In this paper we have not discussed our motivational and guiding theoretical frameworks which include the notions of cultural and communicative competence in the educational thinking of C. A. Bowers (1988, 1993); critical social theory notions of what is equitable, fair and good (Adorno and Horkheimer, 1990; Marcuse, 1964; Habermas, 1972, 1984, 1987); the holistic elements of soft systems methodology (Checkland and Scholes, 1990); and the Jungian psychological notions of the unconscious and individuation (Jung, 1953-76). Suffice to say that a certain theme of recent literature on computing education from Joseph Weisenbaum (1977) through to C.A. Bowers (1993) has warned of a dominance of technicism - an over-emphasis on technique to the detriment of meaning or purpose. The concern is with an overly narrow emphasis on hardware and software computing techniques and an undue trust in technical solutions to human problems. This way of thinking is sometimes referred to as an instrumental rationality (Adorno and Horkheimer, 1990; Habermas, 1972; Dryzek, 1990), a technocratic consciousness or technocratic rationality (Habermas, 1972; Bowers, 1988, 1993; Ellul, 1990) or, more simply, as technicism (Bowers, 1988, 1993).

By incorporating metaphorical language and rich pictures in learning journals in university business computing, we have observed considerable numbers of students and teachers express themselves in ways that are unusual for this discipline. In this process we suggest that their has been a kind of educational wholeness, a blossoming towards balanced attitudes, a balancing of the technical with the artistic. In our more poetic moments, we see this as hints of human splendour within an otherwise instrumentally rational and technocratic milieu.


Adorno, T, & Horkheimer, M. (1992). The dialectic of enlightenment. London: Verso.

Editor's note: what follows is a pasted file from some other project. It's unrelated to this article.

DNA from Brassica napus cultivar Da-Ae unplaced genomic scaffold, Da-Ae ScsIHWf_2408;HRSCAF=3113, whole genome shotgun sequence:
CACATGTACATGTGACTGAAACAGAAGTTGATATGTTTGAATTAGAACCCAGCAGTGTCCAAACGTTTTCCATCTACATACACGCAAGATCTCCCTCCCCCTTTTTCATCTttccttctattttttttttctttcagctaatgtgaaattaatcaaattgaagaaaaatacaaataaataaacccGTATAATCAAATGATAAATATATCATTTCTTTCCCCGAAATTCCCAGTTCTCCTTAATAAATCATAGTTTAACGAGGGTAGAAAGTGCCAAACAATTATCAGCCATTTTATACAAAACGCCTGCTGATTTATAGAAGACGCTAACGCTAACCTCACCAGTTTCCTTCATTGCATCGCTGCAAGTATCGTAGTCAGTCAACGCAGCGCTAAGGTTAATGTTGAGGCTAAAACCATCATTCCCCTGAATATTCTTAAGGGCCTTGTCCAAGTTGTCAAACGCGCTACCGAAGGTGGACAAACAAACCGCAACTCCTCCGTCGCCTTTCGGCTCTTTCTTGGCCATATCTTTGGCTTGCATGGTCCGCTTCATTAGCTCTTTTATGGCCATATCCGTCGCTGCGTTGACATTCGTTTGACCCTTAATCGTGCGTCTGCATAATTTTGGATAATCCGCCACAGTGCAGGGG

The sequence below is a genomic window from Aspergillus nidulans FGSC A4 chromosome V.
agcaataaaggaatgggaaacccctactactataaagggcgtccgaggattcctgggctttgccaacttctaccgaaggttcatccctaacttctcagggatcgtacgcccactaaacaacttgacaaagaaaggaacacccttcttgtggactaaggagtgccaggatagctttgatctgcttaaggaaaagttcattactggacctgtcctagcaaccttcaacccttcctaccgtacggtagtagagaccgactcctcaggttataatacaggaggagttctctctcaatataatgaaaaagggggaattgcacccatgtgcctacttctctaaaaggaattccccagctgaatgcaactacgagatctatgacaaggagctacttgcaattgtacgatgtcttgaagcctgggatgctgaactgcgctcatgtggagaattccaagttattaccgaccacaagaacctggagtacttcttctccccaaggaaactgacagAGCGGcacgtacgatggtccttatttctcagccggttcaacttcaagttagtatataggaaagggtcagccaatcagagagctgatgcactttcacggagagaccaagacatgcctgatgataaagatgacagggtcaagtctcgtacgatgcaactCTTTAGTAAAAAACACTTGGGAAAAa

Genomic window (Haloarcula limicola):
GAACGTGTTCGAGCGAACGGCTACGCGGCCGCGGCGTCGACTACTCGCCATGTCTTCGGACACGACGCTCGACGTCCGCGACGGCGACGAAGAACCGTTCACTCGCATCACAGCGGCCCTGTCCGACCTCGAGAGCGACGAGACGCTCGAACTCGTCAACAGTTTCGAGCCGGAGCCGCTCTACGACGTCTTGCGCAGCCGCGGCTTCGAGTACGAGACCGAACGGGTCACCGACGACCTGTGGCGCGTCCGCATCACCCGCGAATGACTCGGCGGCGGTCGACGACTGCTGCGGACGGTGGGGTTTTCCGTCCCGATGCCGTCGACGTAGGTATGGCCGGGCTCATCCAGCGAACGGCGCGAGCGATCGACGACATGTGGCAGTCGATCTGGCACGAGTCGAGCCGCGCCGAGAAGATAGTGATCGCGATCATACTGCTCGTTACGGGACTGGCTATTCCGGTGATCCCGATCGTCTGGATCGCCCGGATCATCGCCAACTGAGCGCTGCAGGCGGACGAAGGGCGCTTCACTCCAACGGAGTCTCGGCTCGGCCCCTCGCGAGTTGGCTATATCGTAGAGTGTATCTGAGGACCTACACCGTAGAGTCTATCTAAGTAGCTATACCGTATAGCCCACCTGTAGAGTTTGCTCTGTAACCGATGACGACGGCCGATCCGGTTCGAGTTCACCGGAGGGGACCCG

Bowers, C. (1993). Critical essays on education, modernity, and the recovery of the ecological imperative. New York: Teachers College Press.

Bowers, C. A. (1992). Ideology, educational computing, and the moral poverty of the information age. Australian Educational Computing, 7(1), 14-21.

Bowers, C. A. & Flinders, D. J. (1991). Culturally responsive teaching and supervision: A handbook for staff development. New York: Teachers College Press.

Bowers, C. (1988). The cultural dimensions of educational computing: Understanding the non-neutrality of Technology. New York: Teachers College Press.

Checkland, P. (1981). Systems thinking, systems practice. John Wiley.

Checkland, P. & Scholes, J. (1990). Soft Systems Methodology in Practice. Wiley.

Ellul, J. (1990). The technological bluff. Michigan, USA: Eerdmans.

Habermas, J. (1971). Towards a rational society. London: Heinemann

Habermas, J. (1984). The theory of communicative action: Vol 1. Lifeworld and system critique of functionalist reason. Boston: Beacon Press.

Habermas, J. (1987). The theory of communicative action: Vol 2. Reason and the rationalisation of society. Boston: Beacon Press.

Jung, C. G. (1953-76). The collected works of C. G. Jung. London: Routledge and Keagan Paul. Vol 6: Psychological types. Vol 8: The structure and dynamics of the psyche.

Marcuse, H. (1964). One dimensional man. London: Routledge and Keagan Paul.

Weizenbaum, J. (1977). Computer power and human learning. San Francisco: W. H. Freedman and Co.

Please cite as: Campbell Williams, M. and Dobson, P. (1995). Using metaphors and rich pictures in university education. In Summers, L. (Ed), A Focus on Learning, p36-41. Proceedings of the 4th Annual Teaching Learning Forum, Edith Cowan University, February 1995. Perth: Edith Cowan University. http://lsn.curtin.edu.au/tlf/tlf1995/campbell-williams.html